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2 THE FDA 510(k) CLEARANCE PROCESS BOX 1‑1 IOM Study on the Public Health Effectiveness of the FDA 510(k) Clearance Process The IOM Committee on the Public Health Effectiveness of the FDA 510(k) Clearance Process will assess whether the 510(k) clearance process sufficiently protects patients and promotes public health. Specifically, the IOM committee will answer two principal questions: • Does the current 510(k) process optimally protect patients and pro- mote innovation in support of public health? • If not, what legislative, regulatory, or administrative changes are recommended to optimally achieve the goals of the 510(k) process? A final consensus report is expected to be released in the middle of 2011. BOX 1‑2 Definitions of Medical Device Classes Class I devices are subject to the least regulatory control. They pres- • ent minimal potential for harm to the user and are often simpler in design than Class II or Class III devices. Class II devices are those for which general controls alone are in- • sufficient to ensure safety and effectiveness and for which existing methods are available to provide such assurances. Class III devices are those for which insufficient information exists • to ensure safety and effectiveness solely through general or special controls. Class III devices are usually those which support or sustain human life, are of substantial importance in preventing impairment of human health, or present a potential unreasonable risk of illness or injury. SOURCE: FDA, 2000. explicitly part of the 510(k) process, they are related to FDA’s ability to identify safety concerns about medical devices throughout their life cycle. The first workshop was held on June 14–15, 2010, in Washington, DC. At that workshop, information was presented to the committee regarding the legislative history of the Medical Device Amendments of 1976, which

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3 INTRODUCTION instituted the 510(k) process; the regulation of medical devices by FDA, including the premarket notification process and FDA’s compliance infra- structure; the structure of the medical-device industry innovation ecosystem and the effects of the regulatory framework on device innovation; and the global regulatory environment for medical devices, including efforts toward global harmonization (IOM, 2010). In addition, the committee heard brief statements from stakeholders on issues relevant to the committee’s task dur- ing a public comment period. The second workshop, summarized in this report, was held on July 28, 2010, in Washington, DC. Its primary focus was on monitoring the safety of marketed medical devices, including FDA’s postmarket surveillance activi- ties, analysis of safety concerns that resulted in medical device recalls, and non-FDA sources of adverse-event information. The committee also heard a presentation on the issues associated with the use of computer software in medical devices and additional perspectives on device approval and clear- ance processes. This report summarizes the views expressed by workshop participants. Although the committee is responsible for the overall quality and accuracy of the report as a record of what took place at the workshop, the views contained in the report are not necessarily those of the committee. David Challoner, chair of the IOM committee, reminded participants that the committee is in the process of assembling materials that it will examine in the course of developing its findings, conclusions, and recom- mendations. The committee has drawn no conclusions thus far, and com- ments made by participants during the course of the workshop should not be interpreted as positions of the committee or of IOM. In addition, probing questions asked by committee members during IOM information-gathering sessions are not indicative of their personal views. ORGANIZATION OF THE REPORT The following chapters summarize the presentations and discussions at the second workshop. Chapter 2 reviews FDA’s postmarket surveillance activities, including the agency’s current system and future plans for moni- toring the safety of marketed devices, and product recall studies including a study commissioned for the committee. A variety of non-FDA efforts to monitor adverse events are associated with medical devices, and several such surveillance programs are discussed in Chapter 3. Chapter 4 summarizes an expert panel’s discussion of postmarket-surveillance issues. Chapter 5 includes three presentations on other topics of interest to the committee. The first is a presentation of a commissioned paper on the trustworthiness of software in devices; the paper itself is included in Appendix D. The second presentation is a review of quality concerns about the clinical data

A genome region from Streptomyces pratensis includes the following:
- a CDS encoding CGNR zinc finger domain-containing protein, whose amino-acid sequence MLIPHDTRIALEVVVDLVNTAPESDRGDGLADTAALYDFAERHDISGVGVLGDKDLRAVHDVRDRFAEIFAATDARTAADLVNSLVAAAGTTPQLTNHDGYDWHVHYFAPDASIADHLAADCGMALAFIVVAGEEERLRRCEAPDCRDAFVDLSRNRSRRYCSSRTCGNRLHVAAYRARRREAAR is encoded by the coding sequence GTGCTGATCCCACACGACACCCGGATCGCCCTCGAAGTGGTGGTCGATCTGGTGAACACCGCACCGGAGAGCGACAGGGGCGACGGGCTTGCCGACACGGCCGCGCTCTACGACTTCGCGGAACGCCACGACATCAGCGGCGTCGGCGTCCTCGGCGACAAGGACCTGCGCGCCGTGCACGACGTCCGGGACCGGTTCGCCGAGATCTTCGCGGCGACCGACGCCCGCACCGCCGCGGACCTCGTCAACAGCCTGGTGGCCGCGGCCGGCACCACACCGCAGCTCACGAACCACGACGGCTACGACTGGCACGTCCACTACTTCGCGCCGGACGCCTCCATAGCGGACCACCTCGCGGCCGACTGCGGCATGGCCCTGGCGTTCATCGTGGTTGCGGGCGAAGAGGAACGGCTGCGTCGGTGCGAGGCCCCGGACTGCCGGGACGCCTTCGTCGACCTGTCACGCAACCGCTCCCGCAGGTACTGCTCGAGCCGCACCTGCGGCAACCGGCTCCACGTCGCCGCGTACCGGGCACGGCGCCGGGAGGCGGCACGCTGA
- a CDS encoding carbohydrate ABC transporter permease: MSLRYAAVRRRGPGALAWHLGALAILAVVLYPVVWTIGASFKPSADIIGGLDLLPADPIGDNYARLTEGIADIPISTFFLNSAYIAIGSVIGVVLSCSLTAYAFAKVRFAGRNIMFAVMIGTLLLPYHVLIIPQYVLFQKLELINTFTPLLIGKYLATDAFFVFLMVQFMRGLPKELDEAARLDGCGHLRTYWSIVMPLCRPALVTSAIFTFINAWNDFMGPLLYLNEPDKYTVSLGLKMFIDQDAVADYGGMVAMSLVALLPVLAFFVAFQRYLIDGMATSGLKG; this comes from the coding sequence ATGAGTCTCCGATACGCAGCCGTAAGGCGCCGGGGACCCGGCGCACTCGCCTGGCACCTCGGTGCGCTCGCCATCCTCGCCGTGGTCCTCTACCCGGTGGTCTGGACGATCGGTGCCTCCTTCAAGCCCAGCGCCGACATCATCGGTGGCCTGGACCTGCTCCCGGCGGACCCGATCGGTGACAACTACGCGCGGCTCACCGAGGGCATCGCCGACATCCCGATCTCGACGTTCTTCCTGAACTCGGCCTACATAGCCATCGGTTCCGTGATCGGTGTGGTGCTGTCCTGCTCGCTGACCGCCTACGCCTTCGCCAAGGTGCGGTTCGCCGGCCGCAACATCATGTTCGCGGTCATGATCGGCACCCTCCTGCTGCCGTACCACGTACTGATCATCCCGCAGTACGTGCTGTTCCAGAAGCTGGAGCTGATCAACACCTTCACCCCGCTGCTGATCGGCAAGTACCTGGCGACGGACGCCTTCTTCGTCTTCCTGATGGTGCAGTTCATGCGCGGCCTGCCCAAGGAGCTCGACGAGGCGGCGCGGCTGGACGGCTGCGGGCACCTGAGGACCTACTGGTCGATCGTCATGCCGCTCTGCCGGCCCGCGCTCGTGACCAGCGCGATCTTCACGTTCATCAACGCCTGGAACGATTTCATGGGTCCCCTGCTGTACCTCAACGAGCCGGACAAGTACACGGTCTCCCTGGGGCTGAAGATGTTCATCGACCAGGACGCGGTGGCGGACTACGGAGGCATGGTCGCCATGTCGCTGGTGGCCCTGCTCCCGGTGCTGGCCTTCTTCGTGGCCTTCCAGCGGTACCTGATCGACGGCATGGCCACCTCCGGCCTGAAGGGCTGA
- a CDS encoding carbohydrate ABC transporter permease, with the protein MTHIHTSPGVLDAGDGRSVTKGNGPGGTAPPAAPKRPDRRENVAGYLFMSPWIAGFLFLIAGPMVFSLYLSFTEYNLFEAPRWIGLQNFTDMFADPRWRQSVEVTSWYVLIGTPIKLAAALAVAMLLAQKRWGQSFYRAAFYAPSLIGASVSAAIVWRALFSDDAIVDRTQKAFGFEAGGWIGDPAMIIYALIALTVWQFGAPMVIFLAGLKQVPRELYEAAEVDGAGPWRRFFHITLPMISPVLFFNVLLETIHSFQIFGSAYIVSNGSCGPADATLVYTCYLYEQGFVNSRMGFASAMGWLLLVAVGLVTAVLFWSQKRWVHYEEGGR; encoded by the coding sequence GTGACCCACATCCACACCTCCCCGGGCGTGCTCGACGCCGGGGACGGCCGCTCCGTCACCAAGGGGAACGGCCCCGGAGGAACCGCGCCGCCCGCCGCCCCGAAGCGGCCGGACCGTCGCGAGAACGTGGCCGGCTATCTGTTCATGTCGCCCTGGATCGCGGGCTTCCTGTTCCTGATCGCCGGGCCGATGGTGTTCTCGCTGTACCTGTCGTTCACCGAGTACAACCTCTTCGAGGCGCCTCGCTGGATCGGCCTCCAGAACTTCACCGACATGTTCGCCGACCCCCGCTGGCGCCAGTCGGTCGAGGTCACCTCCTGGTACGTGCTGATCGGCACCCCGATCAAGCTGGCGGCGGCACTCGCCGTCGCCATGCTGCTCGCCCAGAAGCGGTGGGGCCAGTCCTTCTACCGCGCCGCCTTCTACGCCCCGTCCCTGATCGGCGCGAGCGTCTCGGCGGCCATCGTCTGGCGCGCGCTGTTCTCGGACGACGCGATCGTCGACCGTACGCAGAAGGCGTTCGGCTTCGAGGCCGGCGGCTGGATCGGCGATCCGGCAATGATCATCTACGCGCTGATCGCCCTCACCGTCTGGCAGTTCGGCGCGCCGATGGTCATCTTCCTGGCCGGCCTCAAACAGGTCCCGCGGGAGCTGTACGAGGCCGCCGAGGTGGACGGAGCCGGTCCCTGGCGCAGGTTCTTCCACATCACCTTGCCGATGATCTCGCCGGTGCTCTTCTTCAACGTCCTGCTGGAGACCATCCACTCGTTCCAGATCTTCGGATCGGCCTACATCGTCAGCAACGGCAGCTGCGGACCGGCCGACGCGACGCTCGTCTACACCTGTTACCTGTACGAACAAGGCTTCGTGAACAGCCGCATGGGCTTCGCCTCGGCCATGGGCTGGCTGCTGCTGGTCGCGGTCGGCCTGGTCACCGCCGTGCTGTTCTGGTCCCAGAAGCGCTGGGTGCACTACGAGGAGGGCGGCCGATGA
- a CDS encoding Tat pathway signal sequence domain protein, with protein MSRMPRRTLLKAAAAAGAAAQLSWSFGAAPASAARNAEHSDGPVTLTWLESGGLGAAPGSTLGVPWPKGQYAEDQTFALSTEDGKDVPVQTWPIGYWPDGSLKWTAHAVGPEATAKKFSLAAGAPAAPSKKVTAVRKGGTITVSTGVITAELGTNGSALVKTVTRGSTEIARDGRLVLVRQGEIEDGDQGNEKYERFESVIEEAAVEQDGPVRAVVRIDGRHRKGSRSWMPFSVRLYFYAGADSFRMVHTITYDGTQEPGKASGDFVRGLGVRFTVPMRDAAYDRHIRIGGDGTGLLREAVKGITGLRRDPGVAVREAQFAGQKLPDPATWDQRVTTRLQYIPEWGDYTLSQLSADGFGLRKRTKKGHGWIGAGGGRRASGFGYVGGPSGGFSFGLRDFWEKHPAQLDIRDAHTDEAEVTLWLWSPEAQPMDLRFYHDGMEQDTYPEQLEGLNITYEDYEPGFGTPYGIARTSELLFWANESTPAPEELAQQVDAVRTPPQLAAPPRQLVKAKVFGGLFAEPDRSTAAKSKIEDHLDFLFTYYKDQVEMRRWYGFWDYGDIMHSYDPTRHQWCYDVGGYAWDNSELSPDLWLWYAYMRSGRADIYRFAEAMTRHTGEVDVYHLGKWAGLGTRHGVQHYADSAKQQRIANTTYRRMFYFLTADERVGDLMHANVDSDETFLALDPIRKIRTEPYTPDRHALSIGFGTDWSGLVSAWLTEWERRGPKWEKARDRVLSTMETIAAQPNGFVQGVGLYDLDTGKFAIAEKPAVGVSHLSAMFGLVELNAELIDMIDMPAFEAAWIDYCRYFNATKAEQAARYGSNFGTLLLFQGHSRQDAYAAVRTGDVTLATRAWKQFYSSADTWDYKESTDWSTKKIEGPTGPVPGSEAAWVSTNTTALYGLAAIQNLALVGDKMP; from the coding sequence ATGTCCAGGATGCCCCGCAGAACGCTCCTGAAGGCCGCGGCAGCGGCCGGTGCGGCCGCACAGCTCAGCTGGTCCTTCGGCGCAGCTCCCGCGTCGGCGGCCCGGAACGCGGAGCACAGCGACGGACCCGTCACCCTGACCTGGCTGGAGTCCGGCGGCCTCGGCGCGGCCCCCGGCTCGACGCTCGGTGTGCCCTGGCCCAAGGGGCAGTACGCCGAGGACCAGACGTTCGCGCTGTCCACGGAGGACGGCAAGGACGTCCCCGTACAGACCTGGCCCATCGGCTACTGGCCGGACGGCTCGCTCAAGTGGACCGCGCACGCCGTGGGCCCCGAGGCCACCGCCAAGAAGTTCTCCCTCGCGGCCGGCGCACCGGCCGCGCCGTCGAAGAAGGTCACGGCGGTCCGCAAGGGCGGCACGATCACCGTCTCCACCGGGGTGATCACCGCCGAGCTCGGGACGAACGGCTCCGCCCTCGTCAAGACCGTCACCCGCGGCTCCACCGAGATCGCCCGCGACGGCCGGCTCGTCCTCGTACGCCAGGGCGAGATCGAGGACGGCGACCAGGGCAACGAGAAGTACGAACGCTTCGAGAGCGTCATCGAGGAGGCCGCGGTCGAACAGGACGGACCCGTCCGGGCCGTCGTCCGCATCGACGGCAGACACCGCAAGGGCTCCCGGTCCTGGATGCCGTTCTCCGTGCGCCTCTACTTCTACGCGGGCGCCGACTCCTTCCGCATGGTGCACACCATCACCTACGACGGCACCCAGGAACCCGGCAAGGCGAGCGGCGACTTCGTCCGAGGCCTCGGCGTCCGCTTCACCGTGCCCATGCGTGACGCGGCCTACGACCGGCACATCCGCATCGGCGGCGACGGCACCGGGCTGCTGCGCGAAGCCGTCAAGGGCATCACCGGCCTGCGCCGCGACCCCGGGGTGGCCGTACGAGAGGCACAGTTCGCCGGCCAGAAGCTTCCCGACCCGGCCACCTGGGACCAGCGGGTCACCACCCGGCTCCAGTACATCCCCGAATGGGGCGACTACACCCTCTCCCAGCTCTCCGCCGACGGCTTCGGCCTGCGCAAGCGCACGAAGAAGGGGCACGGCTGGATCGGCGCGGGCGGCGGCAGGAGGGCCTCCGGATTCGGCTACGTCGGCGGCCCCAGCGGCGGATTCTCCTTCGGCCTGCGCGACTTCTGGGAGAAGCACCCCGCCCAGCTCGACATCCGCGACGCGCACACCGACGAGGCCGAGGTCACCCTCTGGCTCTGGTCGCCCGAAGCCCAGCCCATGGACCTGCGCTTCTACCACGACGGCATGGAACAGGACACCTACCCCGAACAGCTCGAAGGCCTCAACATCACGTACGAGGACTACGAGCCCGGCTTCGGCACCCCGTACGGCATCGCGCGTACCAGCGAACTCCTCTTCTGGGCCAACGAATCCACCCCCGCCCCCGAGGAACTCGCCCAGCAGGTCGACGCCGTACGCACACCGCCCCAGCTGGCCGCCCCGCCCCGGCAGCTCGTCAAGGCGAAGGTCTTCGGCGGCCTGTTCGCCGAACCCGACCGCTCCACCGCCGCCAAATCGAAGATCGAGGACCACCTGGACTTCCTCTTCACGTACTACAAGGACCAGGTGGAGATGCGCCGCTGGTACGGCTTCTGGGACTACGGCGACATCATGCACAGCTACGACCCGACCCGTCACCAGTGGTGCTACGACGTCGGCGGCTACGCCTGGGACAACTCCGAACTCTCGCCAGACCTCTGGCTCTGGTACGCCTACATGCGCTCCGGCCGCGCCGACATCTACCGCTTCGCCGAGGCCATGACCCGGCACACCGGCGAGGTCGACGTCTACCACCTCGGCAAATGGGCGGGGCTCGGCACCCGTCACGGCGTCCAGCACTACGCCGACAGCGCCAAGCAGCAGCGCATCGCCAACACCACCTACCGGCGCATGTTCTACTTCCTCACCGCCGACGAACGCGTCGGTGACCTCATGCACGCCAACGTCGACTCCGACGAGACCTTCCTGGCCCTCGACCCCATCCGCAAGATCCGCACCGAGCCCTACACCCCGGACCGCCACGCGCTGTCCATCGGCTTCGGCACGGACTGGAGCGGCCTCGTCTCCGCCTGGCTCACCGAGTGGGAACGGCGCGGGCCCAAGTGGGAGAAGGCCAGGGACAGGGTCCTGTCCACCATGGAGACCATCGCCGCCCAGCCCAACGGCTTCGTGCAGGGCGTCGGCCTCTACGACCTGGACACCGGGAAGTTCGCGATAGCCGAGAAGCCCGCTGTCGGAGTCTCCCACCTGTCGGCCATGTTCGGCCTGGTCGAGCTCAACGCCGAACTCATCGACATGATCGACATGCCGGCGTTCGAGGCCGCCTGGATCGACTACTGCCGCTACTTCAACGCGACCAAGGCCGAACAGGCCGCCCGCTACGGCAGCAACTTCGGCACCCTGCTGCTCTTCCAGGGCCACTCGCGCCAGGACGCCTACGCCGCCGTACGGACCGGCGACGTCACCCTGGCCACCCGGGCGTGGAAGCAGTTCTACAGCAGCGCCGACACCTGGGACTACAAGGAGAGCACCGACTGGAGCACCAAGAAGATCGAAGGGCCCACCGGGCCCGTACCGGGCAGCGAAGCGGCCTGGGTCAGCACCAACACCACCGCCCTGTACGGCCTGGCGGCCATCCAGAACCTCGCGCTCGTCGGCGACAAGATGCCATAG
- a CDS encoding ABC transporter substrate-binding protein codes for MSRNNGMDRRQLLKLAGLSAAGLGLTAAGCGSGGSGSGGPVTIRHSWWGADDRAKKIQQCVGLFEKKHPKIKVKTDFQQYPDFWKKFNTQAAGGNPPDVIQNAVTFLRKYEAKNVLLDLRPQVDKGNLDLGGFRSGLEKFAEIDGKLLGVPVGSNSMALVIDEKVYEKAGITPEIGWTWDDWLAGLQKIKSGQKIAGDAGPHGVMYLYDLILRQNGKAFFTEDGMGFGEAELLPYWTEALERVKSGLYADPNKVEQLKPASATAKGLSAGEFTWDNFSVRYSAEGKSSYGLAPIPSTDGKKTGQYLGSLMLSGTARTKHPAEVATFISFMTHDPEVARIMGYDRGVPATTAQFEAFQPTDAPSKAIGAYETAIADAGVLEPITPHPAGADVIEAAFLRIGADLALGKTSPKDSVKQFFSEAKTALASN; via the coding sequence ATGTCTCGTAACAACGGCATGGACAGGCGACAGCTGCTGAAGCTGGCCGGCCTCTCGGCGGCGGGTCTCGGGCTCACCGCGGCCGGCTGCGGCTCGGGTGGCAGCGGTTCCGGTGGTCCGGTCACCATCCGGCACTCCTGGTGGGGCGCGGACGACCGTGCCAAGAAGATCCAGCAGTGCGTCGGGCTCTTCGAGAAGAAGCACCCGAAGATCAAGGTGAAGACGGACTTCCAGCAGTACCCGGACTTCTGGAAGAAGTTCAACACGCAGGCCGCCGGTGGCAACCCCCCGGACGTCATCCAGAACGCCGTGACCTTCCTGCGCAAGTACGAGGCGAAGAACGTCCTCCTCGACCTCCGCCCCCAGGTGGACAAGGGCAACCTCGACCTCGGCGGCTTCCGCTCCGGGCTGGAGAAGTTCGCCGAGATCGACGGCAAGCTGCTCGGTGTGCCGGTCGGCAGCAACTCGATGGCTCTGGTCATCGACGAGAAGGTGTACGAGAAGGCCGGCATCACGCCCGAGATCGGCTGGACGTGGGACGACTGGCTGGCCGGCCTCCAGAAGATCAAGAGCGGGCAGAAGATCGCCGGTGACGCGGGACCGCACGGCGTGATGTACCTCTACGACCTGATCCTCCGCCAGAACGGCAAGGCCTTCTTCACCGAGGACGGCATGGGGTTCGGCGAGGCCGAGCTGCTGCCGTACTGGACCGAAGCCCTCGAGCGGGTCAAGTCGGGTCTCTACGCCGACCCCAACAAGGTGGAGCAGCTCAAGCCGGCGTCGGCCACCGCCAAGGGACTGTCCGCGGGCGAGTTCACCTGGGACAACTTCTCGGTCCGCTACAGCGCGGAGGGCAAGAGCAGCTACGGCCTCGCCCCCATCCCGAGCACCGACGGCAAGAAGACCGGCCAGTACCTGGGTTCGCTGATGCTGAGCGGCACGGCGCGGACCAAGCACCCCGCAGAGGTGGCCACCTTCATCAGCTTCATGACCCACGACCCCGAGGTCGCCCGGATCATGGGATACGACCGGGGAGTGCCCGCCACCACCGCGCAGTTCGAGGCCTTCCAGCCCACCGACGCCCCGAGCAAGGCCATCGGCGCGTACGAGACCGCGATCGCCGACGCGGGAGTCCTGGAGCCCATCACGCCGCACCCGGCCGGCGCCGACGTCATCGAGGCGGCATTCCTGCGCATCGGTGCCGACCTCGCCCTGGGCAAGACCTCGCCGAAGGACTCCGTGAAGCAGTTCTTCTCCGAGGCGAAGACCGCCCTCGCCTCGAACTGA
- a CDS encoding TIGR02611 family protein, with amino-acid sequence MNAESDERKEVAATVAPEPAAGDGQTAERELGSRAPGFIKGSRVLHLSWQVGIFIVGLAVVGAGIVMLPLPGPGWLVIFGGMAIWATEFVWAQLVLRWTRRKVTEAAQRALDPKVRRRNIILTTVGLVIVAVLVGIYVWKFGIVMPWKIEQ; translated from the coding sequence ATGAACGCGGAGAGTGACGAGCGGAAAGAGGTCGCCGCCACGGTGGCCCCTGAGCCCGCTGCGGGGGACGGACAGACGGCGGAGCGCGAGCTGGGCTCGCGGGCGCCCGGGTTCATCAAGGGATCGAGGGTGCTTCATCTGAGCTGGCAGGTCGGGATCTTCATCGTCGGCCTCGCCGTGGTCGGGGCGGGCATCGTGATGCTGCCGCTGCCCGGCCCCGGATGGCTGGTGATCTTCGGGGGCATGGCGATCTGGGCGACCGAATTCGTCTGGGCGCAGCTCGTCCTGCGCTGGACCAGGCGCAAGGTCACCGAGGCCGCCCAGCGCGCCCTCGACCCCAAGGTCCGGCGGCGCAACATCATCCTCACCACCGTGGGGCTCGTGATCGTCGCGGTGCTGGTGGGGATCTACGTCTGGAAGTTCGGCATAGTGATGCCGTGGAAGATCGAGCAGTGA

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4 THE FDA 510(k) CLEARANCE PROCESS used in the PMA process. The last presentation is an example of industry concerns about transparency of, and delays in, FDA decision-making within the 510(k) process. The workshop agenda, biographic sketches of the speakers and pan- elists, and the two commissioned papers presented at the workshop are available as appendixes. REFERENCES FDA (Food and Drug Administration). 2000. Device Advice: Premarket Notification. Washington, DC, Food and Drug Administration. http://www.fda.gov/medicaldevices/ deviceregulationandguidance/howtomarketyourdevice/premarketsubmissions/premarket notification510k/default.htm (accessed August 31, 2010). IOM (Institute of Medicine). 2010. Public Health Effectiveness of the FDA 510(k) Clearance Process: Balancing Patient Safety and Innovation. Edited by Wizemann, T. Washington, DC: The National Academies Press.